Low residue diet

From Wikipedia, the free encyclopedia
Jump to: navigation, search

A low residue diet is a diet designed to reduce the frequency and volume of stools while prolonging intestinal transit time. It is similar to a low-fiber diet, but typically includes restrictions on foods that increase bowel activity,[1] such as milk, milk products, and prune juice.[2] A low residue diet typically contains less than 7–10 grams of fiber per day.[3] Long term use of this diet, with its emphasis on processed foods and reduced intake of fruits and vegetables, may not provide required amounts of nutrients including potassium, vitamin C, calcium, and folic acid[medical citation needed].

New evidence tends to run counter to the well-established myth that a low residue diet is beneficial. A Mayo Clinic review from 2011 finds no evidence for the superiority of low residue diets in treating diverticular disease and in fact tends to show that a high-fiber diet can prevent diverticular disease.[4] A systematic review published in 2012 found no high quality studies, but found that some studies and guidelines favor a high-fiber diet for the treatment of symptomatic disease.[5]

General guidelines[edit]

Foods that are included[edit]

  • White bread, refined pastas and cereals, and white rice[1]
  • Limited servings of canned or well-cooked vegetables that do not include skins[2]
  • Moderate fresh fruits without peels or seeds, certain canned or well-cooked fruits[medical citation needed]
  • Tender, ground, and well cooked meat, fish, eggs, and poultry[2]
  • Milk and yogurt (usually limited to two cups per day), mild cheese[medical citation needed], ricotta, cottage cheese[1]
  • Butter,[1] mayonnaise,[1] vegetable oils,[1] margarine,[1] plain gravies and dressings[medical citation needed]
  • Broth and strained soups from allowed foods[1]
  • Pulp-free, strained, or clear juices[1]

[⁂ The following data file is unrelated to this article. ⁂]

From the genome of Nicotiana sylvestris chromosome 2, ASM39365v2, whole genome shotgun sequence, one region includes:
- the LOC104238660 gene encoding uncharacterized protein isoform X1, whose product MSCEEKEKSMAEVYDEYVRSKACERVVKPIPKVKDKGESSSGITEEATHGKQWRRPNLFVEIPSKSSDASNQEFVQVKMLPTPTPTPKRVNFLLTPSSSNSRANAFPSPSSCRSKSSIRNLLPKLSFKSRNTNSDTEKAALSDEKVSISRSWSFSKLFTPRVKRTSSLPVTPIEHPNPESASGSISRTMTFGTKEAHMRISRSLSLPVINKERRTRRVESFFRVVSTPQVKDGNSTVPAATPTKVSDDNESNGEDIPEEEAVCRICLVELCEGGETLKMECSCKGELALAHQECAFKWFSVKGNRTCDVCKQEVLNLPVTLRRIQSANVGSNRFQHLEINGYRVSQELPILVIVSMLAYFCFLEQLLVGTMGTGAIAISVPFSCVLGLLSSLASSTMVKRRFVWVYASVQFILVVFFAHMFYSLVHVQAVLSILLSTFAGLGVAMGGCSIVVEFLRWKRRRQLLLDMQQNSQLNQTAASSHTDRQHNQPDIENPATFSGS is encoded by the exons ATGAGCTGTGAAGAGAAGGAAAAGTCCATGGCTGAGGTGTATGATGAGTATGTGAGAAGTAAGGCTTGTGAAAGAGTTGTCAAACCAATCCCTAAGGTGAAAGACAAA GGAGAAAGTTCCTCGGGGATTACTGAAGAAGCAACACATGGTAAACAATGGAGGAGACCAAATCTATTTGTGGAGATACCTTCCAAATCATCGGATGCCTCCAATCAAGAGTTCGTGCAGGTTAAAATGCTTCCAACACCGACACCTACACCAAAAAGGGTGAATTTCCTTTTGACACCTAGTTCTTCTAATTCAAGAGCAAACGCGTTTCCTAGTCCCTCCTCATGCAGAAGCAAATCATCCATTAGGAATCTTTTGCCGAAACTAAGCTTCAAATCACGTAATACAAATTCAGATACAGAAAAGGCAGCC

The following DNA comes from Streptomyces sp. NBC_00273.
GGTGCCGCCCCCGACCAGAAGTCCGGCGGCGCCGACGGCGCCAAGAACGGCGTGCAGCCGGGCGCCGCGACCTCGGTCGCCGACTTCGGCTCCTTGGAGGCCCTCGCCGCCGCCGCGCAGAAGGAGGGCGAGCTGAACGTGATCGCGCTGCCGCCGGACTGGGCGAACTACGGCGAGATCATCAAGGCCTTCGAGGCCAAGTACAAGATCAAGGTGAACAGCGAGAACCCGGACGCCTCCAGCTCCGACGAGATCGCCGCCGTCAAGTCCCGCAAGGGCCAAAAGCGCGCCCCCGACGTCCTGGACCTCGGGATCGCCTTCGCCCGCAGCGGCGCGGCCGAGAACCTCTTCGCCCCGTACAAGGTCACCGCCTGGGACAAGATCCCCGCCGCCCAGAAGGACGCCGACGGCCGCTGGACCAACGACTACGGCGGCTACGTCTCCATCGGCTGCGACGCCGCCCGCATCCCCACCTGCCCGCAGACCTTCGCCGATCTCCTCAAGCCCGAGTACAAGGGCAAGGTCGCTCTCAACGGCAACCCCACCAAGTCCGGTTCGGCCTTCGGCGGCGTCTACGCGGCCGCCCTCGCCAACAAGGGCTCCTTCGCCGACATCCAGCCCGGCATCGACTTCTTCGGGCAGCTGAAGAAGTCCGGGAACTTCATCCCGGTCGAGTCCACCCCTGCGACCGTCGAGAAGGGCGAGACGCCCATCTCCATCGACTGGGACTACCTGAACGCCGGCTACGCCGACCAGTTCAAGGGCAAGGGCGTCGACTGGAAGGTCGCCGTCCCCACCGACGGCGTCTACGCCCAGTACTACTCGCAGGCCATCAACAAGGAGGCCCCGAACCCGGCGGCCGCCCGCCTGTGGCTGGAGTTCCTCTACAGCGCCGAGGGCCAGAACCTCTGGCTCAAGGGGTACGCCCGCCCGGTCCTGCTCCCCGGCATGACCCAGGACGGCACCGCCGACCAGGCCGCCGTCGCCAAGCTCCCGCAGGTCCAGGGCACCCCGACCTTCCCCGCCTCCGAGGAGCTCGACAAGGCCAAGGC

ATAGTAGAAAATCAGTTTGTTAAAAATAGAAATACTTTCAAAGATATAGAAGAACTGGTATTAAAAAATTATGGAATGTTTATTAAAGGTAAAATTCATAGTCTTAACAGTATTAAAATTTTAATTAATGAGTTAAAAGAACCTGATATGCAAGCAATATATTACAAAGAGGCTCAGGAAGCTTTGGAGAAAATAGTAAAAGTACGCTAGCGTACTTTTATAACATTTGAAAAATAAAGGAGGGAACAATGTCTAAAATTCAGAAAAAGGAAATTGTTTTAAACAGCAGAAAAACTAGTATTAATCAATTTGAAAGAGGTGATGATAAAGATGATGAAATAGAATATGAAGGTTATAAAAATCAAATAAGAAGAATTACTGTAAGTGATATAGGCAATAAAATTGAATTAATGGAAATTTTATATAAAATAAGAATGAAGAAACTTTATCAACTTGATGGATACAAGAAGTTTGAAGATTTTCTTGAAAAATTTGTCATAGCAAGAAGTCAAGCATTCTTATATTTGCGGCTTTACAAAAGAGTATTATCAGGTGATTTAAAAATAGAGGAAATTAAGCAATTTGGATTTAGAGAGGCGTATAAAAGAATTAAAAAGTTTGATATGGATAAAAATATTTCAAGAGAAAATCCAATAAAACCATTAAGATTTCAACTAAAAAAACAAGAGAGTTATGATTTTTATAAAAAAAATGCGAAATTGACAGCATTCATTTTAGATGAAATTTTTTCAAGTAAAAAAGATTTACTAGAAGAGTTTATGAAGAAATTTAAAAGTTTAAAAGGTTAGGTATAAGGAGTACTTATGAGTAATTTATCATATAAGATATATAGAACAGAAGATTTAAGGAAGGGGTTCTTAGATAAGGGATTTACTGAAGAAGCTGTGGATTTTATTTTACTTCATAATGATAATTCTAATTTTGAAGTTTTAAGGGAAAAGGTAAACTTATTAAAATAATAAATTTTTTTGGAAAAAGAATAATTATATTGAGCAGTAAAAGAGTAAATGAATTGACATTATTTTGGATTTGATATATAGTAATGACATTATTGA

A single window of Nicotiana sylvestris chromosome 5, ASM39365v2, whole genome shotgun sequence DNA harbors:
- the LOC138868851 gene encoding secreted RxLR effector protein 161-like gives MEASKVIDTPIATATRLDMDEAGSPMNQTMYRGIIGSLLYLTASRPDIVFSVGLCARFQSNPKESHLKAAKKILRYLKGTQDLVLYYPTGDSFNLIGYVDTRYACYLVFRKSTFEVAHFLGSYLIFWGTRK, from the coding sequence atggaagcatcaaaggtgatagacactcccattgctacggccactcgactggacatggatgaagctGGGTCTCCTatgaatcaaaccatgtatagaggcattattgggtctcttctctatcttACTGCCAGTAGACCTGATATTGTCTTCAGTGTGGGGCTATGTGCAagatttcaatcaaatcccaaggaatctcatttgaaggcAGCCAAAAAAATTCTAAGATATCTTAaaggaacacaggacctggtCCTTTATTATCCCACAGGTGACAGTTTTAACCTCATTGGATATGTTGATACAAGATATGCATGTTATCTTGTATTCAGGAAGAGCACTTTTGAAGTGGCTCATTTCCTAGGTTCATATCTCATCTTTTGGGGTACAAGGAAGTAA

Foods to avoid[edit]

  • Whole grain breads and pastas, corn bread or muffins, products made with whole grain products, or bran[1]
  • Strong cheeses[medical citation needed], yogurt containing fruit skins or seeds[2]
  • Raw vegetables,[1] except lettuce and other leaves[2]
  • Tough meat, meat with gristle[1]
  • Peanut butter, but up to 2 tablespoons a day of creamy peanut butter is generally allowed[1]
  • Millet, buckwheat, flax, oatmeal[3]
  • Dried beans, peas, and legumes[3]
  • Dried fruits, berries, other fruits with skin or seeds[2]
  • Chocolate with cocoa powder (white chocolate has no fiber)[medical citation needed]
  • Food containing whole coconut[1]
  • Juices with pulp[medical citation needed]
  • Highly spiced food and dressings, pepper, hot sauces[medical citation needed]
  • Coffee and other foods with caffeine[medical citation needed]
  • Popcorn[2]
  • Nuts and Seeds[2]

Conditions that may require a low residue diet[edit]

See also[edit]


  1. ^ a b c d e f g h i j k l m n o Mayo Clinic. "Low-fiber diet". August 15, 2009; retrieved July 5, 2012. Cite error: Invalid <ref> tag; name "mayoclinic" defined multiple times with different content (see the help page).
  2. ^ a b c d e f g h University of Pittsburgh Medical Center. "Low-residue/Low-fiber Diet". Retrieved December 16, 2011.
  3. ^ a b c The Children's Hospital at Westmead. "Low residue diet". August 18, 2000. Retrieved May 9, 2011.
  4. ^ Tarleton, S; Dibaise, JK (2011). "Low-residue diet in diverticular disease: Putting an end to a myth". Nutrition in clinical practice : official publication of the American Society for Parenteral and Enteral Nutrition. 26 (2): 137–42. doi:10.1177/0884533611399774. PMID 21447765. 
  5. ^ Ünlü, C; Daniels, L; Vrouenraets, BC; Boermeester, MA (2012). "A systematic review of high-fibre dietary therapy in diverticular disease". International journal of colorectal disease. 27 (4): 419–27. doi:10.1007/s00384-011-1308-3. PMC 3308000free to read. PMID 21922199.